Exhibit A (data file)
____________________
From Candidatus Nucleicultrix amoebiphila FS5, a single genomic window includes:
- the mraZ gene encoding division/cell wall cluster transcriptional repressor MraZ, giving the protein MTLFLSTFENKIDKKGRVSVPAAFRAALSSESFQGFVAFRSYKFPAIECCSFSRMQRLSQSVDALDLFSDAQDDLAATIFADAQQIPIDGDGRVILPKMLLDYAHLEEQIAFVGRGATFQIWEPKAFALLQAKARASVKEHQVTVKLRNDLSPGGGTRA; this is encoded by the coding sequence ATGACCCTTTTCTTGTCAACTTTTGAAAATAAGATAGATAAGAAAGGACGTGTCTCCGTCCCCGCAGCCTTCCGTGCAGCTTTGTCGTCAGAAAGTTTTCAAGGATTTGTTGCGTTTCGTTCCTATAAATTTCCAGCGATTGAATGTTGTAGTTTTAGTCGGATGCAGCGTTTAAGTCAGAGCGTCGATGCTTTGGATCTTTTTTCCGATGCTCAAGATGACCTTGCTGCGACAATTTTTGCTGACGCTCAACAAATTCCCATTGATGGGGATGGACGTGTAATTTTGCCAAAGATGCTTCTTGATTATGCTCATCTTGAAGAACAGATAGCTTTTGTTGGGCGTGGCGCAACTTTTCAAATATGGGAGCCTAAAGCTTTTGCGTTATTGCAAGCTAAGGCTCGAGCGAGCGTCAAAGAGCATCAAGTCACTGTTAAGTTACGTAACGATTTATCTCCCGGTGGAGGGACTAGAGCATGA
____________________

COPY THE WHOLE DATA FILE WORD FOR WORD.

From Candidatus Nucleicultrix amoebiphila FS5, a single genomic window includes:
- the mraZ gene encoding division/cell wall cluster transcriptional repressor MraZ, giving the protein MTLFLSTFENKIDKKGRVSVPAAFRAALSSESFQGFVAFRSYKFPAIECCSFSRMQRLSQSVDALDLFSDAQDDLAATIFADAQQIPIDGDGRVILPKMLLDYAHLEEQIAFVGRGATFQIWEPKAFALLQAKARASVKEHQVTVKLRNDLSPGGGTRA; this is encoded by the coding sequence ATGACCCTTTTCTTGTCAACTTTTGAAAATAAGATAGATAAGAAAGGACGTGTCTCCGTCCCCGCAGCCTTCCGTGCAGCTTTGTCGTCAGAAAGTTTTCAAGGATTTGTTGCGTTTCGTTCCTATAAATTTCCAGCGATTGAATGTTGTAGTTTTAGTCGGATGCAGCGTTTAAGTCAGAGCGTCGATGCTTTGGATCTTTTTTCCGATGCTCAAGATGACCTTGCTGCGACAATTTTTGCTGACGCTCAACAAATTCCCATTGATGGGGATGGACGTGTAATTTTGCCAAAGATGCTTCTTGATTATGCTCATCTTGAAGAACAGATAGCTTTTGTTGGGCGTGGCGCAACTTTTCAAATATGGGAGCCTAAAGCTTTTGCGTTATTGCAAGCTAAGGCTCGAGCGAGCGTCAAAGAGCATCAAGTCACTGTTAAGTTACGTAACGATTTATCTCCCGGTGGAGGGACTAGAGCATGA